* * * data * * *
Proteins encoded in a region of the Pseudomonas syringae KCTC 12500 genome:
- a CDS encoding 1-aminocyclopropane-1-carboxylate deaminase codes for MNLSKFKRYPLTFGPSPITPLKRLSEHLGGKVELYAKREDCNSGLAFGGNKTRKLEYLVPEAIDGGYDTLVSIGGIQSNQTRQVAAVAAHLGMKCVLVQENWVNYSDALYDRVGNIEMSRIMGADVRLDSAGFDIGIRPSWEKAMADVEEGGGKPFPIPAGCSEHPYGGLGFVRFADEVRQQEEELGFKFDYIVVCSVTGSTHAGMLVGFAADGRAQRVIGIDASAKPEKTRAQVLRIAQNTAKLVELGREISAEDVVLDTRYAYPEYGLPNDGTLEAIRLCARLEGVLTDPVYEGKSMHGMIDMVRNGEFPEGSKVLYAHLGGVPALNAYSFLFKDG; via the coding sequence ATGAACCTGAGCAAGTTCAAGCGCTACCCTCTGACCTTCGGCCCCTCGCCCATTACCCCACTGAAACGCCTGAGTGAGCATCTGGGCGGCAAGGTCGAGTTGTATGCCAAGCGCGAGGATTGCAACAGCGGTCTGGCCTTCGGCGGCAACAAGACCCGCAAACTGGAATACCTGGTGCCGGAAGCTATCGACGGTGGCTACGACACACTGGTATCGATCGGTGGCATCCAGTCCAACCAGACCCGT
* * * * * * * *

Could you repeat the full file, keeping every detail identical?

Proteins encoded in a region of the Pseudomonas syringae KCTC 12500 genome:
- a CDS encoding 1-aminocyclopropane-1-carboxylate deaminase codes for MNLSKFKRYPLTFGPSPITPLKRLSEHLGGKVELYAKREDCNSGLAFGGNKTRKLEYLVPEAIDGGYDTLVSIGGIQSNQTRQVAAVAAHLGMKCVLVQENWVNYSDALYDRVGNIEMSRIMGADVRLDSAGFDIGIRPSWEKAMADVEEGGGKPFPIPAGCSEHPYGGLGFVRFADEVRQQEEELGFKFDYIVVCSVTGSTHAGMLVGFAADGRAQRVIGIDASAKPEKTRAQVLRIAQNTAKLVELGREISAEDVVLDTRYAYPEYGLPNDGTLEAIRLCARLEGVLTDPVYEGKSMHGMIDMVRNGEFPEGSKVLYAHLGGVPALNAYSFLFKDG; via the coding sequence ATGAACCTGAGCAAGTTCAAGCGCTACCCTCTGACCTTCGGCCCCTCGCCCATTACCCCACTGAAACGCCTGAGTGAGCATCTGGGCGGCAAGGTCGAGTTGTATGCCAAGCGCGAGGATTGCAACAGCGGTCTGGCCTTCGGCGGCAACAAGACCCGCAAACTGGAATACCTGGTGCCGGAAGCTATCGACGGTGGCTACGACACACTGGTATCGATCGGTGGCATCCAGTCCAACCAGACCCGT